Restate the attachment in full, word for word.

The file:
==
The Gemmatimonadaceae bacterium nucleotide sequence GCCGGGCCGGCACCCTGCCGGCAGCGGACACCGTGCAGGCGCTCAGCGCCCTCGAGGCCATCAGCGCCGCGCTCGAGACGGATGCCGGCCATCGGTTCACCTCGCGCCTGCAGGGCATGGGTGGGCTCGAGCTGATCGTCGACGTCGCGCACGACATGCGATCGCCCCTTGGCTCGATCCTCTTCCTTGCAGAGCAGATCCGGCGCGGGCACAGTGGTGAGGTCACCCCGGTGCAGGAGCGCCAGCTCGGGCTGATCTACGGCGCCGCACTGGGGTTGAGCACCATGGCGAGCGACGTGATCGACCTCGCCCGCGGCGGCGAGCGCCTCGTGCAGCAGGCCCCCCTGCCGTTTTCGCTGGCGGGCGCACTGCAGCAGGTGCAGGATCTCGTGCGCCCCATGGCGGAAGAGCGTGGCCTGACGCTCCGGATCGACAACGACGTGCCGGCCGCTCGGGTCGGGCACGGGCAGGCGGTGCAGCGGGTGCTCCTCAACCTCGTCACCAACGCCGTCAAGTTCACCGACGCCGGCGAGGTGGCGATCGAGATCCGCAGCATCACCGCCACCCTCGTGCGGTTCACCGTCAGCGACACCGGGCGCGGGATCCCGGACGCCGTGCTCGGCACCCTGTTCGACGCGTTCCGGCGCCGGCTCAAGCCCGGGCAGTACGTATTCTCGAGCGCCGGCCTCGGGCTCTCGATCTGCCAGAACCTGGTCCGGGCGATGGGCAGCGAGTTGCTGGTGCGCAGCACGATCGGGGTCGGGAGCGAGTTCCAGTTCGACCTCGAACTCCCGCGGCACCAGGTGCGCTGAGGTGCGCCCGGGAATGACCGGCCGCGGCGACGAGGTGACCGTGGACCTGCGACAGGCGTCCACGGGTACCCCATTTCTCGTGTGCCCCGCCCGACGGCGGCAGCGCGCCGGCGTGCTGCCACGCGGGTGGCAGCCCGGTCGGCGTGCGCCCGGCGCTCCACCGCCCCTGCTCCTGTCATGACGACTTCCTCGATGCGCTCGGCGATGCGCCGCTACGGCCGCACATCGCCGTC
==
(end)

The Gemmatimonadaceae bacterium nucleotide sequence GCCGGGCCGGCACCCTGCCGGCAGCGGACACCGTGCAGGCGCTCAGCGCCCTCGAGGCCATCAGCGCCGCGCTCGAGACGGATGCCGGCCATCGGTTCACCTCGCGCCTGCAGGGCATGGGTGGGCTCGAGCTGATCGTCGACGTCGCGCACGACATGCGATCGCCCCTTGGCTCGATCCTCTTCCTTGCAGAGCAGATCCGGCGCGGGCACAGTGGTGAGGTCACCCCGGTGCAGGAGCGCCAGCTCGGGCTGATCTACGGCGCCGCACTGGGGTTGAGCACCATGGCGAGCGACGTGATCGACCTCGCCCGCGGCGGCGAGCGCCTCGTGCAGCAGGCCCCCCTGCCGTTTTCGCTGGCGGGCGCACTGCAGCAGGTGCAGGATCTCGTGCGCCCCATGGCGGAAGAGCGTGGCCTGACGCTCCGGATCGACAACGACGTGCCGGCCGCTCGGGTCGGGCACGGGCAGGCGGTGCAGCGGGTGCTCCTCAACCTCGTCACCAACGCCGTCAAGTTCACCGACGCCGGCGAGGTGGCGATCGAGATCCGCAGCATCACCGCCACCCTCGTGCGGTTCACCGTCAGCGACACCGGGCGCGGGATCCCGGACGCCGTGCTCGGCACCCTGTTCGACGCGTTCCGGCGCCGGCTCAAGCCCGGGCAGTACGTATTCTCGAGCGCCGGCCTCGGGCTCTCGATCTGCCAGAACCTGGTCCGGGCGATGGGCAGCGAGTTGCTGGTGCGCAGCACGATCGGGGTCGGGAGCGAGTTCCAGTTCGACCTCGAACTCCCGCGGCACCAGGTGCGCTGAGGTGCGCCCGGGAATGACCGGCCGCGGCGACGAGGTGACCGTGGACCTGCGACAGGCGTCCACGGGTACCCCATTTCTCGTGTGCCCCGCCCGACGGCGGCAGCGCGCCGGCGTGCTGCCACGCGGGTGGCAGCCCGGTCGGCGTGCGCCCGGCGCTCCACCGCCCCTGCTCCTGTCATGACGACTTCCTCGATGCGCTCGGCGATGCGCCGCTACGGCCGCACATCGCCGTC